For more great wine regions, see our Discover Wine series, which focuses on regions of the world you can visit for wine tasting.
Even if you’re not a wine expert, you’ve likely heard of or sipped from a few bottles of Piemonte wine – most likely a Barolo or Barbaresco, the crown jewel of the Piemonte.
However, the smaller, lesser-known area to the north, Alto Piedmonte, is a very distinctive Nebbiolo-growing cousin that might just blow your mind, and at a fraction of the price of a Barolo.
As a wine traveller, I love to discover exciting, new-to-me Italy wine regions that are just a little off the beaten wine trail. The winemakers in these areas have so much passion for what they’re doing and they welcome curious tasters who may be discovering a particular grape for the first time.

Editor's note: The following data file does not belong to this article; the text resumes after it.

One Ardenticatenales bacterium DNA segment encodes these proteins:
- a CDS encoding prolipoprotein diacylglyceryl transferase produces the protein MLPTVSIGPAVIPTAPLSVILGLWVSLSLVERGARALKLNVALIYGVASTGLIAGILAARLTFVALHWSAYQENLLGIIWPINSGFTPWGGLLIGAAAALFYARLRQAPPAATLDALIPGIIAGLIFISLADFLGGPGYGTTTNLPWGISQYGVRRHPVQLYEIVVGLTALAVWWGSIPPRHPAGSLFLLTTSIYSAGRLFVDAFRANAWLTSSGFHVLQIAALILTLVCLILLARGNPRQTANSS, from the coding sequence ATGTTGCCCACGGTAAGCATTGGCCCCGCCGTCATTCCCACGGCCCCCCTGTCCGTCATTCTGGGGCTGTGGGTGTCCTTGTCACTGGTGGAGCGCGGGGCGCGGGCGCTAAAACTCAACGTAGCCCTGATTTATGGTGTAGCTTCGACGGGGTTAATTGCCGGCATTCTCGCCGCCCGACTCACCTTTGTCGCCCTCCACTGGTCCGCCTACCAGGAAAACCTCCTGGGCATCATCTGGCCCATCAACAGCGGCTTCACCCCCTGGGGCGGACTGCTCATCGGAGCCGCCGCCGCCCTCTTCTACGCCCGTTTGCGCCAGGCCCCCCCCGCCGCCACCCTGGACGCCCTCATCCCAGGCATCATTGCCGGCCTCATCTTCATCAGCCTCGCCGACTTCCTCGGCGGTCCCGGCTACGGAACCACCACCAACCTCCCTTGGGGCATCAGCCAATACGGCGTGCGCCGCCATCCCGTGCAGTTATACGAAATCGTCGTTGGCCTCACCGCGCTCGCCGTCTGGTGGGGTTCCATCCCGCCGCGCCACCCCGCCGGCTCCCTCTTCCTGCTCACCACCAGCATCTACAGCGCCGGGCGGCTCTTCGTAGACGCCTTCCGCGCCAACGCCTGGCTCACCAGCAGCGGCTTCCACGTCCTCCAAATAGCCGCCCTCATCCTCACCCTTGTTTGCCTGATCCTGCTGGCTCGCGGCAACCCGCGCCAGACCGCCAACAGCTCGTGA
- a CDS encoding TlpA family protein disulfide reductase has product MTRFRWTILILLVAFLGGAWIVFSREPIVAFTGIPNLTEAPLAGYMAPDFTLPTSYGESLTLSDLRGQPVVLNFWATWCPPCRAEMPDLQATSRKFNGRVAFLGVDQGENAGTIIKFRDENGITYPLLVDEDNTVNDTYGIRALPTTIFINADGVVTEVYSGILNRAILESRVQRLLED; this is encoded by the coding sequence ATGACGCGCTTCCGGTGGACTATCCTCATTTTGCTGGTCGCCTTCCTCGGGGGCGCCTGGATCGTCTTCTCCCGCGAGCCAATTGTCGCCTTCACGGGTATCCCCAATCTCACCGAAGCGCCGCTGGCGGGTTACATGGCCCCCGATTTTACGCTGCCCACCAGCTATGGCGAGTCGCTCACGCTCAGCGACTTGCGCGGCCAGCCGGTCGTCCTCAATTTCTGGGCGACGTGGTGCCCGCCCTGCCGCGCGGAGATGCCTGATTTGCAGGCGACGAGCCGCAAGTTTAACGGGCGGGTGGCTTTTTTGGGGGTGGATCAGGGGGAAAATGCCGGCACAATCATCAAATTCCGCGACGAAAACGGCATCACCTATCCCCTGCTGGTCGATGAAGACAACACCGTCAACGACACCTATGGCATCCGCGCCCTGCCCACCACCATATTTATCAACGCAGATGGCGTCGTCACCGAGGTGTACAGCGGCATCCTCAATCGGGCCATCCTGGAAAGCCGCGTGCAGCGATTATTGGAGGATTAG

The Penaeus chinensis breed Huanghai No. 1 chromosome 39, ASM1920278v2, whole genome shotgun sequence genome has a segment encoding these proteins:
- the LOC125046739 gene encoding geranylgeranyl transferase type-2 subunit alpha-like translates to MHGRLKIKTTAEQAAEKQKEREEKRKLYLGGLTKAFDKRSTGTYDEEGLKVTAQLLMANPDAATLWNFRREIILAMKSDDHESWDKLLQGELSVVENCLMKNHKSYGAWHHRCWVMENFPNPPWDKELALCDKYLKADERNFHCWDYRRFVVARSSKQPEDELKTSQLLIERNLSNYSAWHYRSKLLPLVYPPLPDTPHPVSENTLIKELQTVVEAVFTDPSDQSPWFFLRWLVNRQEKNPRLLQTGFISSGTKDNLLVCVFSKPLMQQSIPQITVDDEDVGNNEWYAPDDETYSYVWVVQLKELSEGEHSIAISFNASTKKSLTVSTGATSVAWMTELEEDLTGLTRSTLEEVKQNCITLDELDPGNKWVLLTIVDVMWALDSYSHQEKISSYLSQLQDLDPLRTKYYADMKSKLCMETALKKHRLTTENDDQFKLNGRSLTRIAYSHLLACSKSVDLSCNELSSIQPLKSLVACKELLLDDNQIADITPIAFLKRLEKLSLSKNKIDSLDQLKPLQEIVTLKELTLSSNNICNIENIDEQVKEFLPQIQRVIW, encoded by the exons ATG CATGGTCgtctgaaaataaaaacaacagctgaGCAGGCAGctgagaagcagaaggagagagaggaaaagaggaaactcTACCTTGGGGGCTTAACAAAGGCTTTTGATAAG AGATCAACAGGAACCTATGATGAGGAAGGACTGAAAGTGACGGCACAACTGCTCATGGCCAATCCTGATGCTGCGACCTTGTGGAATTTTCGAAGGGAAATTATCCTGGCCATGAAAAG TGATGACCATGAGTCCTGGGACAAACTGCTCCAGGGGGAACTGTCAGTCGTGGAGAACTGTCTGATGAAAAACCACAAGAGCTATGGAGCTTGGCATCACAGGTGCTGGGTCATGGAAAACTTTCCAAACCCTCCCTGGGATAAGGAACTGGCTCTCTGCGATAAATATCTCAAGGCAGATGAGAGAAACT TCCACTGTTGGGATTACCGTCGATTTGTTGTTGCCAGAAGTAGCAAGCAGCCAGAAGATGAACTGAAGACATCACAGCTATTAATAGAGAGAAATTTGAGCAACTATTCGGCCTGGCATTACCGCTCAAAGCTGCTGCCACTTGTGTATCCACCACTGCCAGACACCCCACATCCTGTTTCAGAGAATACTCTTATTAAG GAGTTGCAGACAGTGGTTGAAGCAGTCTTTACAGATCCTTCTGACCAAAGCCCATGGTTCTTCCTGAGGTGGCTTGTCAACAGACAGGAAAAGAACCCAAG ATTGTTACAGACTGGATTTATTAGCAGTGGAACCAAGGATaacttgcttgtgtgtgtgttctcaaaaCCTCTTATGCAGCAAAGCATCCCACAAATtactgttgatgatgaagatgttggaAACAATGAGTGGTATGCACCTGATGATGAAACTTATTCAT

If you’re hitting up Italy as part of a larger trip to Europe, be sure to check out our 2-week Europe Itinerary.
Planning for an Italy wine trip? Here's more
A Little About Alto Piemonte
When you think of Italian wine, Chianti and Sangiovese from Tuscany, or Barolo and Barbaresco come to mind immediately, but what about the smaller regions?
You may not even be aware of smaller wine producing regions, because they are often overshadowed by their larger neighbors.
However, this small slice of Piemonte, located at the foothills of the Alps, around 100 miles north of Barolo and Barbaresco territory, used to be one of the most important vineyard regions for the production of Nebbiolo (the star of the show) and it is now beginning to build back up to its previous glory.
The Alto Piemonte region, like many others wine regions in Europe, suffered greatly from pylloxera in the late 1800s, which destroyed most of the vineyards that once covered the land.
By the end of WWII, many of the would-be farmers in the area turned to industry work rather than plant again, and the rolling hills that were once covered in vineyards eventually turned to forest.